Syrian Defense Minister Gen. Daoud Rajha was killed by a suicide bombing attack at a national security building in Damascus. His deputy – Assad’s brother-in-law Assef Shawkat – has also been mortally wounded by the blast.
Another prominent governmental figure targeted by the attack is Syrian intelligence chief Hisham Bekhtyar. Bekhtyar is currently undergoing surgery for injuries sustained in the blast, a security source told Reuters.
The bomber worked as a bodyguard for President Bashar Assad’s inner circle, the news agency reports its sources as saying.
It also cites a Facebook statement by Liwa Al-Islam, a Syrian rebel Islamist group which has claimed responsibility for the attack. The Free Syrian Army also claimed responsibility for the attack, according to spokesman Qassim Saadedine.
The Syrian government put the blame for the “terrorist bomb attack” on “hired hands” and pledged to pursue perpetrators and wipe out “criminal gangs,” state TV reported.
A meeting of Syrian ministers and security officials was taking place on the premises at the time of the blast. Several top Syrian officials have been badly wounded by the bombing. The area around the national security building in Rawda district has been cordoned off.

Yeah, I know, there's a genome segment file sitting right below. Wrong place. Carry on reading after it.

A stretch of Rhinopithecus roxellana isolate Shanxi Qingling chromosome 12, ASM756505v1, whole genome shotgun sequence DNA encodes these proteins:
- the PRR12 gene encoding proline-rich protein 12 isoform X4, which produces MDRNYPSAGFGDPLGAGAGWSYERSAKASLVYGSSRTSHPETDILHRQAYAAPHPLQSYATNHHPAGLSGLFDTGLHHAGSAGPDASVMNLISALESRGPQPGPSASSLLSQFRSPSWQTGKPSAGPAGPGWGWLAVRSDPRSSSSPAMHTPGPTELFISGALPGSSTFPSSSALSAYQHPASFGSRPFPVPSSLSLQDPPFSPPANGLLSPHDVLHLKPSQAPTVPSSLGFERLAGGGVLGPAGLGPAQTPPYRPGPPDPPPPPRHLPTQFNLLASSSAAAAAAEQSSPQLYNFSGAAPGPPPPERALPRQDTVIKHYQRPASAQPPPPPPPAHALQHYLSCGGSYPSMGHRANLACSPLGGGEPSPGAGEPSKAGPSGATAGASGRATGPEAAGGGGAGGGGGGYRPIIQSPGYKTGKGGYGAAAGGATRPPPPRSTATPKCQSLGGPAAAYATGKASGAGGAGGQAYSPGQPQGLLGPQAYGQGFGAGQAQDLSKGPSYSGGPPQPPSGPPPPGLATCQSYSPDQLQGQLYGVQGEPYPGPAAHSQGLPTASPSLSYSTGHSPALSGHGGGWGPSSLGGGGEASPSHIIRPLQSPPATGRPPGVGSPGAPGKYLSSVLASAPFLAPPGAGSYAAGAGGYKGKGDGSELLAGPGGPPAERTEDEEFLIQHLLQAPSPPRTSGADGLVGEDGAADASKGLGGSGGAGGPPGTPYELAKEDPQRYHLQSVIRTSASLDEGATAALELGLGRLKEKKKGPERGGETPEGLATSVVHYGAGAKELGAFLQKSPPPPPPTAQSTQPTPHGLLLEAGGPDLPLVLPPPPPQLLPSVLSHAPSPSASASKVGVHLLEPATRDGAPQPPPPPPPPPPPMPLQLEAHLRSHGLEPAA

It is the highest-profile killing of a Syrian official during the 17-month-long conflict in the country. Earlier lower-ranking officials and military officers had reportedly been killed or abducted by the armed opposition.
The attack comes amid a major armed opposition offensive in the city. The fourth day of fighting has seen gunfights erupting within sight of Bashar Assad’s presidential palace.
The violence comes ahead of a UN Security Council session which is tasked with deciding whether to prolong an observer mission in Syria before it expires on Friday. All members agree that the mission should continue its work, but differ on the wording of a resolution which would allow it happen.
Russia and China propose a neutral resolution calling on a cessation of all hostilities. Western members have called for a stronger document which would open the way for sanctions or even military action against the Syrian government if it fails to stop using heavy weapons against the rebels and withdrawal its troops from the streets.